- Associated Press - Wednesday, October 15, 2014

ASHLAND, Va. (AP) - Republican U.S. Sen. Rand Paul of Kentucky headlined a rally Wednesday for Senate candidate Ed Gillespie and House candidate Dave Brat.

Paul, who has been weighing a potential 2016 presidential bid and campaigning for other Republican candidates across the country, told supporters at a small auditorium in Ashland that Gillespie and Brat would help repeal the Affordable Care Act and rein in federal spending.

Gillespie is the former chairman of the Republican National Committee and is considered an underdog in his bid to unseat Democrat Mark Warner in the senate election.

Brat became an overnight political sensation when he defeated former U.S. House Majority Leader Eric Cantor in the GOP primary in June. He faces Democrat Jack Trammell in next month’s general election.

WARNER’S RECORD

Gillespie and Paul focused on Warner’s record in the Senate and argued that Warner is not the moderate candidate he portrays himself to be.

“I hate to tell you Virginia, but you’ve been tricked,” Paul said, noting Warner’s past support for Senate Majority Leader Harry Reid. “You’ve been hoodwinked.”

Gillespie revisited a familiar attack that Warner is a rubber stamp for President Barack Obama’s policies.

“Mark Warner has pretty much voted for every single one of” Obama’s policies, Gillespie said. “And it’s time for a change.”

A spokesman for Warner’s campaign said that Gillespie showed by campaigning with Paul that he would “add to the gridlock in Congress.”

FEDERAL SPENDING AND TAXES

Brat, an economics professor, noted if elected he would be the only economist in the House. He drew loud applause by telling the crowd he would work for a “fair and flat tax.”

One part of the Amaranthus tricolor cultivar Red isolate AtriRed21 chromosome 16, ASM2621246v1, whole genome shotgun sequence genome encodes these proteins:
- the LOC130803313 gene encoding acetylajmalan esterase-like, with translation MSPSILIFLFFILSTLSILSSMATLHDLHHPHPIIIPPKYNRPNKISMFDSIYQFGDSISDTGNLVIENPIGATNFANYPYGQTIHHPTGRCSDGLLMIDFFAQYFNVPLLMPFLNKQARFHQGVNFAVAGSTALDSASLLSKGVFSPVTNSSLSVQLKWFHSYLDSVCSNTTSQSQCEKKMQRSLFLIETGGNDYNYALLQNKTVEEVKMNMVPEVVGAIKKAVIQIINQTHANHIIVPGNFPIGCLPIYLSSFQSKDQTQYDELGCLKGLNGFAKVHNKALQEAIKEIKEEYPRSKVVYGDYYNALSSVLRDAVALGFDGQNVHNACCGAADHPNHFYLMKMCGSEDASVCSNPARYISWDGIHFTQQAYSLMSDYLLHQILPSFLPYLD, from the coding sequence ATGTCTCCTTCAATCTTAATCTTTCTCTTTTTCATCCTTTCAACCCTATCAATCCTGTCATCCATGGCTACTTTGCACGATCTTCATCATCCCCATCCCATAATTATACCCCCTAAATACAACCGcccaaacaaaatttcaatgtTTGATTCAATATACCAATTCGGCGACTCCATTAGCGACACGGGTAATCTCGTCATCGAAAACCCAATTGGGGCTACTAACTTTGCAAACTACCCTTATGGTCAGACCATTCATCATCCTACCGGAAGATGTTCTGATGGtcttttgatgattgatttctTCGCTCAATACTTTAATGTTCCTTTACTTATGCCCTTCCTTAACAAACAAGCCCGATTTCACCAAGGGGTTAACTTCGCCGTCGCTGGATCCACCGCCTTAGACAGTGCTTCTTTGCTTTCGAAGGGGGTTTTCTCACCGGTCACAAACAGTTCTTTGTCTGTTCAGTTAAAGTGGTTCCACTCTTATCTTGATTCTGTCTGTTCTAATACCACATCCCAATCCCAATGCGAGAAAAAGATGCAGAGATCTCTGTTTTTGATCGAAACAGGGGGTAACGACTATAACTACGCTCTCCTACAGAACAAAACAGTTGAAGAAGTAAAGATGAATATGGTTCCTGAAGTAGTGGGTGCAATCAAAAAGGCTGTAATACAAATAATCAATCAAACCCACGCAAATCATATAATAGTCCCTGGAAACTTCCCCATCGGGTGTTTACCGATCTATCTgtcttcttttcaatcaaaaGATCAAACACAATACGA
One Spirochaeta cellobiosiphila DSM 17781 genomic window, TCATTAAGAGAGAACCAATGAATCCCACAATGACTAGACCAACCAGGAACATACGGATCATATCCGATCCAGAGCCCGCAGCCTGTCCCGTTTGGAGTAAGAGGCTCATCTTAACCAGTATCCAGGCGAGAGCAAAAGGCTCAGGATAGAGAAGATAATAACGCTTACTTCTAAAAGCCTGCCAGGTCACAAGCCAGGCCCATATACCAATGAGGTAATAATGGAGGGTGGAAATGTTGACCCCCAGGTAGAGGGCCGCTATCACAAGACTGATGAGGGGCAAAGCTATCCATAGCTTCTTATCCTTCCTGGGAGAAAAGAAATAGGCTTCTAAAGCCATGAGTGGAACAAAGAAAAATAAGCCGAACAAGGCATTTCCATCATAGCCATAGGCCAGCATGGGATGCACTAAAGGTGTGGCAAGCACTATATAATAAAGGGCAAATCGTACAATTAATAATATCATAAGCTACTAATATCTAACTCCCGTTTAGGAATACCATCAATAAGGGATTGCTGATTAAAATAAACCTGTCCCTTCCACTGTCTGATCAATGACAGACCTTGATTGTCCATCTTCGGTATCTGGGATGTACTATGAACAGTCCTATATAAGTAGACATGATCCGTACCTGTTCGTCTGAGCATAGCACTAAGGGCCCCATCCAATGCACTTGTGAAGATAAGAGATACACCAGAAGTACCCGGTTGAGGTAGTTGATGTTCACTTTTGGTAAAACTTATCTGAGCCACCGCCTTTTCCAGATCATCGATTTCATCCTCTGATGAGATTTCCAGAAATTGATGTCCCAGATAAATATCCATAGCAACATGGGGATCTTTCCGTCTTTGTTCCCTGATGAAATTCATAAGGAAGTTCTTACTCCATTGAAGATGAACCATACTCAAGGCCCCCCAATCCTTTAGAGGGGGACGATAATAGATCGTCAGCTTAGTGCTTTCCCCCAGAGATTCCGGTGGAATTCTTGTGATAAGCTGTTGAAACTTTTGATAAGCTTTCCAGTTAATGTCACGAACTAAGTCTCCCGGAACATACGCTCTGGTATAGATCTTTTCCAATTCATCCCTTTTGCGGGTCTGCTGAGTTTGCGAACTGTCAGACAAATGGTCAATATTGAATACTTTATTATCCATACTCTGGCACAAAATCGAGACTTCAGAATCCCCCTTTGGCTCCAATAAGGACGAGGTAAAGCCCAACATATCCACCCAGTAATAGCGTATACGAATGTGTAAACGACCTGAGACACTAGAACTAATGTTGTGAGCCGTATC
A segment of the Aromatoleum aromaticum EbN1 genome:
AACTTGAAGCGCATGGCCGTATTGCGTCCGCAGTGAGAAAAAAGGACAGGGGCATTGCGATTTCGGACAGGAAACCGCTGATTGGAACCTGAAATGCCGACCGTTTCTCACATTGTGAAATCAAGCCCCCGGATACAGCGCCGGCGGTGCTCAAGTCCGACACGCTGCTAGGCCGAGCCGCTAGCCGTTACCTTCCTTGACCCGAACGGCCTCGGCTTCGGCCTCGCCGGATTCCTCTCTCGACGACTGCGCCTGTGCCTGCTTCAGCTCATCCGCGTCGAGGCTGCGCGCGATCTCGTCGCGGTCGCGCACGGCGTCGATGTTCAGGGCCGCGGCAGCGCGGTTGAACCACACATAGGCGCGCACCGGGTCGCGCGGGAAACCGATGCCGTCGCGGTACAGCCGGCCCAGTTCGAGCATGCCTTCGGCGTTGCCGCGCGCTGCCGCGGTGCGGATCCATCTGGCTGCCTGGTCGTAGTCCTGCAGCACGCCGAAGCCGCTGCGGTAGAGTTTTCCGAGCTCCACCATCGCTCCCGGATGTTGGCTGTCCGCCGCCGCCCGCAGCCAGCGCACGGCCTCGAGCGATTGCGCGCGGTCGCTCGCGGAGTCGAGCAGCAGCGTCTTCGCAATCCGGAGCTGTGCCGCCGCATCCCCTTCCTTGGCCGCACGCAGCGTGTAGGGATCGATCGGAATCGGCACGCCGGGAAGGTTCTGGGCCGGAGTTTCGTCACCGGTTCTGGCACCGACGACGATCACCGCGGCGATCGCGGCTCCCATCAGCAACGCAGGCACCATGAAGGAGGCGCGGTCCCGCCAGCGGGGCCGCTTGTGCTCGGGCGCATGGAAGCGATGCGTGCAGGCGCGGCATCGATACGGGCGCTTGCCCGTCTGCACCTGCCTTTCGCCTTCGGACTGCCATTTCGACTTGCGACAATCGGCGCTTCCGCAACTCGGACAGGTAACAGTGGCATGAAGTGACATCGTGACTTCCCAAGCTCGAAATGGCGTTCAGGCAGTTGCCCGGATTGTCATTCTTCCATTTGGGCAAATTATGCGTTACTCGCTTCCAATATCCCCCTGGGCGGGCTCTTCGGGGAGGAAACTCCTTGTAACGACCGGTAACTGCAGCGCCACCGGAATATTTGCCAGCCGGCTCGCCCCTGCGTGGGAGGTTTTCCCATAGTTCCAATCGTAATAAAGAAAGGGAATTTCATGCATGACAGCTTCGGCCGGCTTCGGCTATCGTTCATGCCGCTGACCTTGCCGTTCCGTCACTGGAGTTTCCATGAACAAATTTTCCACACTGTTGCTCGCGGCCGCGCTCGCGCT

“The tax burden you face is crushing you,” Brat said.

All three candidates spoke harshly of the Affordable Care Act, saying it was hurting the economy.

Paul said he was worried about the federal deficit and said federal spending needed to be cut. He singled out the National Institutes of Health, which has recently said spending cuts have hurt efforts to develop Ebola vaccines, as an example of wasteful spending. He listed several NIH-funded research projects he said were unnecessary, including a $2.4 million study on “origami condoms.”

GOP OUTREACH:

Paul told supporters the Republican Party needs to unite and broaden its appeal to win, echoing what both Brat and Gillespie have been saying on their respective campaign trails. Brat rode a tea party-fueled wave to defeat Cantor, an establishment favorite, while Gillespie had to fend off a tea party challenger to secure the Republican nomination.

Paul encouraged his Virginia supporters to try and broaden the GOP’s appeal to the poor by pointing out what he said were Obama’s failures at helping the country’s poor.

“If you are poor or you live in our cities, what has the president done for you?” Paul asked. “The richer are getting richer and the poor are getting poorer under this president’s watch.”

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